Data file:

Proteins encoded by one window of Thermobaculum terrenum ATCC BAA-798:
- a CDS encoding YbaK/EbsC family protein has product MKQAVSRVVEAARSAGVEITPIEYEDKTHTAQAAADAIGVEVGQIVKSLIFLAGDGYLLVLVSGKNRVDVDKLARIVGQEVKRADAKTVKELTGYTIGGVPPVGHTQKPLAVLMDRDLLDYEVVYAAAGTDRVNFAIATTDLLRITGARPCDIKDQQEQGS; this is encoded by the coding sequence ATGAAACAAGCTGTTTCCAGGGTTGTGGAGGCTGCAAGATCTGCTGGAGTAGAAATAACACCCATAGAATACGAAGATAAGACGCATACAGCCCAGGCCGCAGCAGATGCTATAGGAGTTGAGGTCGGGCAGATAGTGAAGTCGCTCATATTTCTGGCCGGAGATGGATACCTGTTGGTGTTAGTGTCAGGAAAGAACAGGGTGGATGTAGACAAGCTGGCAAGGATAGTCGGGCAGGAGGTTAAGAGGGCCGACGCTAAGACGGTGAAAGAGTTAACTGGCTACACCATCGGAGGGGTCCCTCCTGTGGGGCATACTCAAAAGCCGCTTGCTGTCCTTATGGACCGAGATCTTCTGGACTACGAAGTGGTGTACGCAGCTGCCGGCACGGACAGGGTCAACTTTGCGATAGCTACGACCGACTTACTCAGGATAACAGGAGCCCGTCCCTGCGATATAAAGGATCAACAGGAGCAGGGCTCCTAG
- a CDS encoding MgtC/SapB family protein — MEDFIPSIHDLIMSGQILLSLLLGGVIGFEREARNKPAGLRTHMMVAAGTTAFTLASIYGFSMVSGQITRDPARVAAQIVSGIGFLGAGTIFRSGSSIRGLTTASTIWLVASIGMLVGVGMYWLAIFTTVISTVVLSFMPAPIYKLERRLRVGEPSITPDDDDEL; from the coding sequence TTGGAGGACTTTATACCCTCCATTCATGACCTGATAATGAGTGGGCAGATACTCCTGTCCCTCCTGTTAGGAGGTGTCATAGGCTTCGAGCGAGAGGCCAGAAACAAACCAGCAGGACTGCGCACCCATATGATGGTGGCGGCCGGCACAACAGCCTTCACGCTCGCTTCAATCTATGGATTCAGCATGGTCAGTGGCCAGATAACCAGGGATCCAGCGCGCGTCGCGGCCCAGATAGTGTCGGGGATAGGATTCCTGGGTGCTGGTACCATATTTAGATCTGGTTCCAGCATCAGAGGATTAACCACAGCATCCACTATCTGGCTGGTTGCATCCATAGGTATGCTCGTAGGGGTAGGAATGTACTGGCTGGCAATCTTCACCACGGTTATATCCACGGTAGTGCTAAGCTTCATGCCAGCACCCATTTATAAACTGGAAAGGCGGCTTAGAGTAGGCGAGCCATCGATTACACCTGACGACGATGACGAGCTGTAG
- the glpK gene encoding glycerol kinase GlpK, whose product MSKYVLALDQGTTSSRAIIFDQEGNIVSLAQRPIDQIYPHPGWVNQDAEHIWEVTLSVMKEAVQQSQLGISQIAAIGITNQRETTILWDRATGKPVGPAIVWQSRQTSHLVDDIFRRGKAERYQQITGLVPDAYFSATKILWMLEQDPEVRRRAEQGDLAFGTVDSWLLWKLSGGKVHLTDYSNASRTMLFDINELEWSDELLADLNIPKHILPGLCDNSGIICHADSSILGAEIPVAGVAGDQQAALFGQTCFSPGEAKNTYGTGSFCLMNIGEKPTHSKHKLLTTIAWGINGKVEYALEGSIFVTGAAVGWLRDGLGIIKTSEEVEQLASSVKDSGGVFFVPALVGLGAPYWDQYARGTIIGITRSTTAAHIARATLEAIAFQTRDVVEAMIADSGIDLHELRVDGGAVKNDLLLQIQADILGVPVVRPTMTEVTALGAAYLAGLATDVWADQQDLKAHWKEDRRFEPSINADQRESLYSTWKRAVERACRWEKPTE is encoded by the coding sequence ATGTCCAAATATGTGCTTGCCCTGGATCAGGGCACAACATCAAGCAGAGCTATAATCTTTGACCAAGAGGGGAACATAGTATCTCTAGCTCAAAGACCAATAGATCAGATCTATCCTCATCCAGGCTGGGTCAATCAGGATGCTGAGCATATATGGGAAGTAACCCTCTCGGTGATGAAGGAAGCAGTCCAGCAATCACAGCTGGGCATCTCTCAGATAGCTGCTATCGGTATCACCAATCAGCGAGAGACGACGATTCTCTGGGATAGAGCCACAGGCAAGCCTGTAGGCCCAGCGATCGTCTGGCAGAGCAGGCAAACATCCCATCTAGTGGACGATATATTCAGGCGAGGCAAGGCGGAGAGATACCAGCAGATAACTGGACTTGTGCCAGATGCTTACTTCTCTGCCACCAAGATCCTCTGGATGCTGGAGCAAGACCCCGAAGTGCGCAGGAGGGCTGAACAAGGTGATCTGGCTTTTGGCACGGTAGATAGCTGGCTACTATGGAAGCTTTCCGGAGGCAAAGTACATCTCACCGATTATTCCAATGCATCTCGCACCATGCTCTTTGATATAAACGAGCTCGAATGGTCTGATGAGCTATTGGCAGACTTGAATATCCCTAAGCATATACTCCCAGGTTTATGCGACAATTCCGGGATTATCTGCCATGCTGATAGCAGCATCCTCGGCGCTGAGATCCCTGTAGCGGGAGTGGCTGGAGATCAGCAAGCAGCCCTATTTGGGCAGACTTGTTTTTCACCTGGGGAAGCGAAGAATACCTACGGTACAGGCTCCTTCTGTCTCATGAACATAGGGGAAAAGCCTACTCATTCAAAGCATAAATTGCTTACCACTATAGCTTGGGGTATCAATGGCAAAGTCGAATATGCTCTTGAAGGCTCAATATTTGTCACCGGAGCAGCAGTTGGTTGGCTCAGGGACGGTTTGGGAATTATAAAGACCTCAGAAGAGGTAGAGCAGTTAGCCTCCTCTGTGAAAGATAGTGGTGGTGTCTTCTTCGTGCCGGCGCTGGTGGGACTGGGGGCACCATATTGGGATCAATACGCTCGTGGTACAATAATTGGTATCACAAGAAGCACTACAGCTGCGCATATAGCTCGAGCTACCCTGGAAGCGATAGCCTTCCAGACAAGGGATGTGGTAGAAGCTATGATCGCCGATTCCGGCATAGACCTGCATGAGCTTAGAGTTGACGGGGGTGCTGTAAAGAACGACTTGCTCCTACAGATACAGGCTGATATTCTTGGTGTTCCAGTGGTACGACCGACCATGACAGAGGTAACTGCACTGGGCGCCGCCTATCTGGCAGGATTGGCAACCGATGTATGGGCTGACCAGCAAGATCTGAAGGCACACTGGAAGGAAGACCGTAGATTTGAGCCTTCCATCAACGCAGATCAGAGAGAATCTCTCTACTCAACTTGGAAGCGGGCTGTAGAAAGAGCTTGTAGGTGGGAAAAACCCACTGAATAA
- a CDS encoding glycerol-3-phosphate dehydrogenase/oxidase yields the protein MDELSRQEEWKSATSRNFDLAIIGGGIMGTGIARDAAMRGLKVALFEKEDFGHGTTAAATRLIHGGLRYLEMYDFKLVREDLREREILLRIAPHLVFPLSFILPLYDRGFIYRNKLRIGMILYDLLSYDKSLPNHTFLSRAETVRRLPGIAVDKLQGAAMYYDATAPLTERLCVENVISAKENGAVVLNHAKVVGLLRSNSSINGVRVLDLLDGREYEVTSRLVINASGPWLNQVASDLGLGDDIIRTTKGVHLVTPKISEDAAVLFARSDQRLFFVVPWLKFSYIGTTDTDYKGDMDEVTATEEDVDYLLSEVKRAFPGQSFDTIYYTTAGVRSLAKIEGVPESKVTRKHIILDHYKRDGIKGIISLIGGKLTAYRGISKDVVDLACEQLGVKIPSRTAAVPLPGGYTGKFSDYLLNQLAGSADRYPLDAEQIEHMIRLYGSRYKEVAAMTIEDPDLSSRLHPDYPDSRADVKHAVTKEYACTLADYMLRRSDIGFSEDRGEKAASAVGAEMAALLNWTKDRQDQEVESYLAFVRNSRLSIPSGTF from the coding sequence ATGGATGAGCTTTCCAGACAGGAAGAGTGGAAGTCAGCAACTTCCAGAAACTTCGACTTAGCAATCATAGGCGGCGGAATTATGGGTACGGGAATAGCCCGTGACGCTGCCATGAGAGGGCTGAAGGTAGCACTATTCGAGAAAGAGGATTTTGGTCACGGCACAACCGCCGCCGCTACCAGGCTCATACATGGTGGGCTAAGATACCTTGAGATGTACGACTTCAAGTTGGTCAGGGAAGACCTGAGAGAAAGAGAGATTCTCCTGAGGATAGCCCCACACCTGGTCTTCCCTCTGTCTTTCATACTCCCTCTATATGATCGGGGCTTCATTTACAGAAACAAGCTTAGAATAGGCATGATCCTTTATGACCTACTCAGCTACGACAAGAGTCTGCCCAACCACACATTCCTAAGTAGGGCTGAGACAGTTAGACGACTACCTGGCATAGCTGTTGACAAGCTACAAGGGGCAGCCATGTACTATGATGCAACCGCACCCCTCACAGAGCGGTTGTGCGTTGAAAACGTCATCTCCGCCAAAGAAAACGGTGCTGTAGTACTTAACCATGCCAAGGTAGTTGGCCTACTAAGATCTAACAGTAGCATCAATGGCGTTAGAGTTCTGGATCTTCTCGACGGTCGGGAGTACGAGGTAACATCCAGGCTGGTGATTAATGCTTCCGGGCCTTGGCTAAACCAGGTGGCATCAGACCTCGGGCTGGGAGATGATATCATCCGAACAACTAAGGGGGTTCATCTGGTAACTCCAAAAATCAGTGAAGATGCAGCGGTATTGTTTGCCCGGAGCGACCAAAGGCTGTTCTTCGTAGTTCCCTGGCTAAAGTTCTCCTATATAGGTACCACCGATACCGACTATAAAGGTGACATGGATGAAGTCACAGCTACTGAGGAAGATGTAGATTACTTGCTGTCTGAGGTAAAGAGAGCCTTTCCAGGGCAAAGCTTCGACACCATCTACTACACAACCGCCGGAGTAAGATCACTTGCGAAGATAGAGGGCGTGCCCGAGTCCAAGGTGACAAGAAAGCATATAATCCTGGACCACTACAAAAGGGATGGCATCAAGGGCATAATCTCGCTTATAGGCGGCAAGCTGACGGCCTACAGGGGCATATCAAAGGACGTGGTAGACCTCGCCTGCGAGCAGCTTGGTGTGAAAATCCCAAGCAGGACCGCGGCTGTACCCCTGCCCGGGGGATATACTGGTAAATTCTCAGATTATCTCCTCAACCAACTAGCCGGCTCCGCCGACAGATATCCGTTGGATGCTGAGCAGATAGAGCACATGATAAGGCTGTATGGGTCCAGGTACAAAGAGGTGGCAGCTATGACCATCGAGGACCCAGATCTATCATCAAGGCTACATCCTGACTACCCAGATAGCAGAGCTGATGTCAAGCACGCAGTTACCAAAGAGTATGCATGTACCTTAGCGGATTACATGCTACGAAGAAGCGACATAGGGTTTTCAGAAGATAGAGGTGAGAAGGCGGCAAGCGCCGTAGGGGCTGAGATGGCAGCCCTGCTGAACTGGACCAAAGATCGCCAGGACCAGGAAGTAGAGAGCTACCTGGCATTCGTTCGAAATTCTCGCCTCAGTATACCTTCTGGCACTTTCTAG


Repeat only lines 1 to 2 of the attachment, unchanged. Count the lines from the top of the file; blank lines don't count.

Proteins encoded by one window of Thermobaculum terrenum ATCC BAA-798:
- a CDS encoding YbaK/EbsC family protein has product MKQAVSRVVEAARSAGVEITPIEYEDKTHTAQAAADAIGVEVGQIVKSLIFLAGDGYLLVLVSGKNRVDVDKLARIVGQEVKRADAKTVKELTGYTIGGVPPVGHTQKPLAVLMDRDLLDYEVVYAAAGTDRVNFAIATTDLLRITGARPCDIKDQQEQGS; this is encoded by the coding sequence ATGAAACAAGCTGTTTCCAGGGTTGTGGAGGCTGCAAGATCTGCTGGAGTAGAAATAACACCCATAGAATACGAAGATAAGACGCATACAGCCCAGGCCGCAGCAGATGCTATAGGAGTTGAGGTCGGGCAGATAGTGAAGTCGCTCATATTTCTGGCCGGAGATGGATACCTGTTGGTGTTAGTGTCAGGAAAGAACAGGGTGGATGTAGACAAGCTGGCAAGGATAGTCGGGCAGGAGGTTAAGAGGGCCGACGCTAAGACGGTGAAAGAGTTAACTGGCTACACCATCGGAGGGGTCCCTCCTGTGGGGCATACTCAAAAGCCGCTTGCTGTCCTTATGGACCGAGATCTTCTGGACTACGAAGTGGTGTACGCAGCTGCCGGCACGGACAGGGTCAACTTTGCGATAGCTACGACCGACTTACTCAGGATAACAGGAGCCCGTCCCTGCGATATAAAGGATCAACAGGAGCAGGGCTCCTAG